How to terminate a contract? [Legally speaking]

A contract termination usually happens for two reasons: a. If the work you contracted for is over, OR b. If the parties decide not to work with each other, for…

A contract termination usually happens for two reasons:

a. If the work you contracted for is over, OR

b. If the parties decide not to work with each other, for whatever reason

Terminating a contract for the second reason is probably the most painful part of the contractual process.

Here again, there could be multiple reasons why you decide not to work with the other party.

The most common reason is a “breach” of the contract. The breach of the contract may be an express breach or an implied breach.

Express breach

An express breach occurs when one party deliberately OR callously fails to perform its side of the bargain. For instance, if you hire a company to build a website for you, and the other side fails to provide you with a functioning website as per your specifications, and further refuse to correct the defect in the service, that would be an express breach of contract.

Implied breach

An implied breach on the other hand is where there is no deliberate refusal to perform the contract, but the behavior of the party makes it clear that they will not be performing their share of the bargain.

Let us look at an example to clarify the point. For instance, you hire a Company to help you with Search Engine Optimization. They promise at the time of signing the contract that they will help you rank on the first page of the organic search for six keywords.

Six months later, when the contract period is about to expire, they have not been able to rank you for even one keyword on the organic search. There is no refusal on their part, just a failure to deliver as promised.

So do I need to wait till the other party has failed to deliver to declare breach?

No, not at all. There are many cases where it is amply clear from early on that the other party will not be in any position to perform the contractual obligations.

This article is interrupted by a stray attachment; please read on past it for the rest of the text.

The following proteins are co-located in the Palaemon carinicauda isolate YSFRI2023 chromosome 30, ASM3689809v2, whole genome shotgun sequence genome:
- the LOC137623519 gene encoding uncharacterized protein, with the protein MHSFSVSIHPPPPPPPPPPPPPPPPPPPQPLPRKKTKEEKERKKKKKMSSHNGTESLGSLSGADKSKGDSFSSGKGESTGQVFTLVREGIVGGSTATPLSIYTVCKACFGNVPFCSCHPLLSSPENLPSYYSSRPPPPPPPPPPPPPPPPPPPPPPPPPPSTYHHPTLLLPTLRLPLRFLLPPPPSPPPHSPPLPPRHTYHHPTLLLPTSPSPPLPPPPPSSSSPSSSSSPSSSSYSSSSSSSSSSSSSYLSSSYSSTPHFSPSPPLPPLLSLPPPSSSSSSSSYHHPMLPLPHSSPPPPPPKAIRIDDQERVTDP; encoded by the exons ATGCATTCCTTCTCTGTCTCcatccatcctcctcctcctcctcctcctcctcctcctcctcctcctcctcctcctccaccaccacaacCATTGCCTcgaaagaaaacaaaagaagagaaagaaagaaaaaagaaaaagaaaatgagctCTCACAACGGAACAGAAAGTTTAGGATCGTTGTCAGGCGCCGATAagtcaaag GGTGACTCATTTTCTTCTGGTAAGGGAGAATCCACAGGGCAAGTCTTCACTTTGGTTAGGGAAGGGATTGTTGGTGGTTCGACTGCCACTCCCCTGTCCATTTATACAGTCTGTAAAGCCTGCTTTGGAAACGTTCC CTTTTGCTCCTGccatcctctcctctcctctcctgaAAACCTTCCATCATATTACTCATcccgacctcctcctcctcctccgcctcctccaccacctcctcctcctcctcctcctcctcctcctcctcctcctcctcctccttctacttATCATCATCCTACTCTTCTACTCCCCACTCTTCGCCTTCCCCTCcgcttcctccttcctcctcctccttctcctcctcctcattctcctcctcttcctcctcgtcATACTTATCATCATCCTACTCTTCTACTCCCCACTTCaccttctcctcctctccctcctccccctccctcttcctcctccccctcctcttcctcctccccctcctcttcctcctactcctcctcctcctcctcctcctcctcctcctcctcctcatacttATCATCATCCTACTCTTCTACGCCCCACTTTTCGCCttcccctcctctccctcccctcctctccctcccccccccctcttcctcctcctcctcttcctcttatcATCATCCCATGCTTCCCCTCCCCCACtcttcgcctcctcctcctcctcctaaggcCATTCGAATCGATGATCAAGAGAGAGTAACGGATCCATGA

Take for instance a contract to supply you with machinery for your business. The machinery, let us assume, is going to be imported from Germany. Any import from Germany, in order to be brought in and clear customs, needs a clear 30 working days.

Twenty days before the delivery date, you speak to the company in Germany casually, and they tell you that the machinery is still in the process of being made, since the order for it was placed late.

Now it is clear that the importer and distributor will not be able to deliver the machinery on time, and you can declare breach.

So how do I declare breach? Can I get compensated?

The best way to declare breach is to send a notice to the other party declaring breach. Your contract should specify a mandatory period for giving this notice. If you are drafting a contract today, make sure the notice period is no more than 7 working days.

Also, make sure that the contract mentions the compensation for the breach. Typically, people hesitate to mention compensation in a contract because it is unpleasant, but convince the other side that you are doing it in the interest of harmony and certainty, in case things go wrong. It is much easier and less unpleasant to enforce a contract rather than haggle over compensation later.

Also see: Explained: How to Design Terms of Service for Your Website?

[About the author: The article has been contributed by Hrishikesh Datar, founder of, online legal services provider (Legal Advice, Legal Documents & more.]

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